HARTFORD, Conn. – The XXII Congress of Ukrainians in America, held at the Ukrainian National Home in Hartford, Conn., over the weekend of September 23-25, elected Andriy Futey as president of the Ukrainian Congress Committee of America (UCCA), ratified over two dozen changes to the organization’s by-laws, received greetings from two presidential candidates, and charted a course forward over the next four years and beyond for the organized Ukrainian diaspora in the United States. Over 80 registered delegates followed in the footsteps of their predecessors who had gathered on 21 previous occasions over the past 76 years. Ukrainian community leaders traveled from across New York, Connecticut, New Jersey, Pennsylvania, Michigan, Massachusetts and Illinois. In addition to the leaders of individual local chapters of the UCCA, the body of delegates was also made up of representatives of notable organizations such as the United Ukrainian American Relief Committee (UUARC), the Ukrainian National Association, the Providence Association of Ukrainian Catholics in America, the Ukrainian American Youth Association, New Ukrainian Wave, the Organization for Defense of Lemkivshchyna, the Society of Veterans of the Ukrainian Insurgent Army, the Federation of Ukrainian Student Organizations of America, the Ukrainian Free University Foundation, the Ukrainian Freedom Foundation, the Organization for the Defense of Four Freedoms for Ukraine, as well as the Women’s Association for the Defense of Four Freedoms for Ukraine.
KYIV – Last week Ukraine’s Parliament, the Verkhovna Rada, voted not to recognize elections to Russia’s State Duma because Crimea was an election district. Urging the international community to follow suit, a strong majority of 264 lawmakers called the vote on the illegally annexed territory “illegitimate,” concluding that the entire election was thus invalid. It underscored rising feelings of national pride in the face of military aggression, an economic embargo and persistent informational warfare waged by Russia. Across the city, car owners have attached adhesive decals of Ukrainian embroidery on their vehicles, T-shirts adorned with Ukraine’s national symbol, the trident, are frequently worn, and the Ukrainian language is heard more often on Kyiv’s streets. Patriotism also transcends linguistic and ethnic lines.
WASHINGTON – “Russian propaganda made the mistake of using me as an example, and I just became too expensive for them. I am a person who never gives up,” said Nadiya Savchenko, a former prisoner of war, current member of Ukraine’s Parliament, and one of the country’s most popular politicians, on September 22. Three days earlier, the Atlantic Council gave Ms. Savchenko its Freedom Award in New York City. The award had been bestowed in 2015 and accepted by her sister Vera while Ms. Savchenko was being held in a Russian prison on trumped-up charges. She was released on May 25 and arrived in Kyiv to a hero’s welcome.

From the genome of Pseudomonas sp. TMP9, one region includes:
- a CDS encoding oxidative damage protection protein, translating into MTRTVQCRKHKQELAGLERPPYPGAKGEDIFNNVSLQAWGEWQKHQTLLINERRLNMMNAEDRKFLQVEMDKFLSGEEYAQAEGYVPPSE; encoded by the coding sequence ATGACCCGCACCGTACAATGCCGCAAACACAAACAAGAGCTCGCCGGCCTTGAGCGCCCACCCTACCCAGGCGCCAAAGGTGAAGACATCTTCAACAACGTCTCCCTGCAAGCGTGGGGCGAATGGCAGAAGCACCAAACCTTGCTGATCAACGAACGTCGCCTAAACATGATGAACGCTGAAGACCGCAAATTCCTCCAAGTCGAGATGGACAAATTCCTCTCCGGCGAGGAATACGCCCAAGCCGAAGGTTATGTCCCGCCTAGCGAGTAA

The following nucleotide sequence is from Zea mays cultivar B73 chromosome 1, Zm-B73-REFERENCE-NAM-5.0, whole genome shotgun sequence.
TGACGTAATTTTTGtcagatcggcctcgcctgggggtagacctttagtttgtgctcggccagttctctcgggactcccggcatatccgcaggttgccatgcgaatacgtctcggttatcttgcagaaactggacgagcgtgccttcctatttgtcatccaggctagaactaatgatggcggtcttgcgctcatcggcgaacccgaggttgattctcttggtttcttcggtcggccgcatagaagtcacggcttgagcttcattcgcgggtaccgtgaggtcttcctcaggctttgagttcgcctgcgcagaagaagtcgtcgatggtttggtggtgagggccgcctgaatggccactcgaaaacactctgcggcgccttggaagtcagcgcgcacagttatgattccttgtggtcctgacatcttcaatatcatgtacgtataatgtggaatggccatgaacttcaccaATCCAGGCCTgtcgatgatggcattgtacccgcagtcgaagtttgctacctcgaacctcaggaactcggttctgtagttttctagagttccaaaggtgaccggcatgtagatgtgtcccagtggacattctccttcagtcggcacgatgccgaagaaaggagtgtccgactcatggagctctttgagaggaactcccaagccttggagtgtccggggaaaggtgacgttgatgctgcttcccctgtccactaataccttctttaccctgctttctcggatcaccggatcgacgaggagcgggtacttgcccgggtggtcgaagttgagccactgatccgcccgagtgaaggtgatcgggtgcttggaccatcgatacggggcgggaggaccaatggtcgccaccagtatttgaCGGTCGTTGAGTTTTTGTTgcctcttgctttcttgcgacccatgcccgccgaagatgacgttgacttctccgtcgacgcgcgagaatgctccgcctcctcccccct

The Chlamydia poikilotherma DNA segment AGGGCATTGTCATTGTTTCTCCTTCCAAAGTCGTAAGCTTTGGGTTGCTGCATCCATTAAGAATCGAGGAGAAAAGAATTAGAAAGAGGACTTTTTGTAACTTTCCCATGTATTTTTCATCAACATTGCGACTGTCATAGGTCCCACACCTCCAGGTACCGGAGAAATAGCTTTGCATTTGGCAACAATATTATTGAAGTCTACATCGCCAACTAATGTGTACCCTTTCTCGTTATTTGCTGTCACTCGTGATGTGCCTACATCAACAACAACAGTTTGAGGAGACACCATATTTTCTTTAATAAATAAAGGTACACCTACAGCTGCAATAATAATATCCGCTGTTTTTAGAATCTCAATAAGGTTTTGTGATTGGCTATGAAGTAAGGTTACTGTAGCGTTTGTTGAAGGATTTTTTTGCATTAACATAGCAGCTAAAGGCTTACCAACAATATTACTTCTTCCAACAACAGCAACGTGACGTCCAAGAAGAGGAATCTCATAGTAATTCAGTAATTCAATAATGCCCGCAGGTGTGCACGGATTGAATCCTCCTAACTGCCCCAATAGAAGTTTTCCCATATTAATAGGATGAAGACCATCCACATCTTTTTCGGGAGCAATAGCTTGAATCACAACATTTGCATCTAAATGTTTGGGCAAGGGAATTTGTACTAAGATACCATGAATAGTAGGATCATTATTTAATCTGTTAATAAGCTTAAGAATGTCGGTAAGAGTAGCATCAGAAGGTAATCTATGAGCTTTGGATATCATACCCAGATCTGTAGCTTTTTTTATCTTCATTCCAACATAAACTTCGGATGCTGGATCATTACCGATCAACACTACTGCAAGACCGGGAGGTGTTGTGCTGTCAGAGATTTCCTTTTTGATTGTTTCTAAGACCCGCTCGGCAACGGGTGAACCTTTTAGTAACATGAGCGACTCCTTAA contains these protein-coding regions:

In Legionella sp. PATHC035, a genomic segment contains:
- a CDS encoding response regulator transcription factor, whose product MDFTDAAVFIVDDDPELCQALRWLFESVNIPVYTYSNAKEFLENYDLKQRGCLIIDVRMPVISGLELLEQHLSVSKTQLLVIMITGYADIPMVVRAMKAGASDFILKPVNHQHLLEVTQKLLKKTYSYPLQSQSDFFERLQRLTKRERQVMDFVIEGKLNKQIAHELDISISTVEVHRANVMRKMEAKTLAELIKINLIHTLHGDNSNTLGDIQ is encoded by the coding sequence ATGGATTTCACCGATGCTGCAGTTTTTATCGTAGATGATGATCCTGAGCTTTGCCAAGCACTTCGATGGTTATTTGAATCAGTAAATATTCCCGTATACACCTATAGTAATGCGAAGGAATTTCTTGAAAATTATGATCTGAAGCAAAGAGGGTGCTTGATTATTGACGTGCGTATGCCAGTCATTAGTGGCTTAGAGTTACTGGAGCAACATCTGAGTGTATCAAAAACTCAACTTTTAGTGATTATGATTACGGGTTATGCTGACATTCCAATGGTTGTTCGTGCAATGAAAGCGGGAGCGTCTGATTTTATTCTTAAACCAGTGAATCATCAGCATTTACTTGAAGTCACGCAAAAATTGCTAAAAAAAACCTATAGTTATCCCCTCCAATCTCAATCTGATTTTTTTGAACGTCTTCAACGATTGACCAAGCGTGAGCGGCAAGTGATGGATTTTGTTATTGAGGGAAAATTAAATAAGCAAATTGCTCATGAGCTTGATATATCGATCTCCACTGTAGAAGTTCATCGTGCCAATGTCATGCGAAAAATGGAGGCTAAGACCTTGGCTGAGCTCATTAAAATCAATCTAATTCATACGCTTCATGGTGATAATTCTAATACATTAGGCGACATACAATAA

On May 2, Foreign Policy magazine published an article by Josh Cohen, a former employee of the U.S. State Department, titled “The Historian Whitewashing Ukraine’s Past” (http://foreignpolicy.com/2016/05/ 02/the-historian-whitewashing-ukraines-past-volodymyr-viatrovych/). Although Mr. Cohen’s criticism of Ukraine’s archives open access policies are a mixture of slander, speculation and unfounded fears, Foreign Policy magazine never responded to my letters and did not explain why they would not publish my response which is given below.
The historian alleged to have cleansed Ukraine’s past of undesirable episodes is Dr. Volodymyr Viatrovych, head of the Ukrainian Institute of National Remembrance (UINM). The timing of the article coincided with a series of articles that were published arguing that, even if de-communization is to be expected, this is not the right place and the right time and is not being run by the best people. Mr. Cohen’s article is short on facts and evidence. Mr. Cohen claims the UINM has already received millions of documents from the former Soviet archives, when in reality this is not the case because the archive is just being launched.
NIEUWEGEIN, The Netherlands – An international criminal investigation into the MH17 tragedy in eastern Ukraine in 2014 has determined the Malaysian Airlines passenger jet was shot down by a Buk anti-aircraft missile fired from separatist-controlled territory in Ukraine. The Joint Investigation Team (JIT) further determined that the missile system was brought into Ukraine from Russia shortly before the tragedy and then smuggled back to Russia shortly afterward. Presenting the JIT’s interim findings on September 28, the team’s head, Fred Westerbeke, said the investigation had ruled out all other possible explanations for MH17’s crash, which killed all 298 people on board. Mr. Westerbeke, who is also the Netherlands’ chief prosecutor, added that the JIT could not currently reveal all of its findings for fear of hampering its criminal investigations. However, the investigation has identified about 100 people who are being looked at further.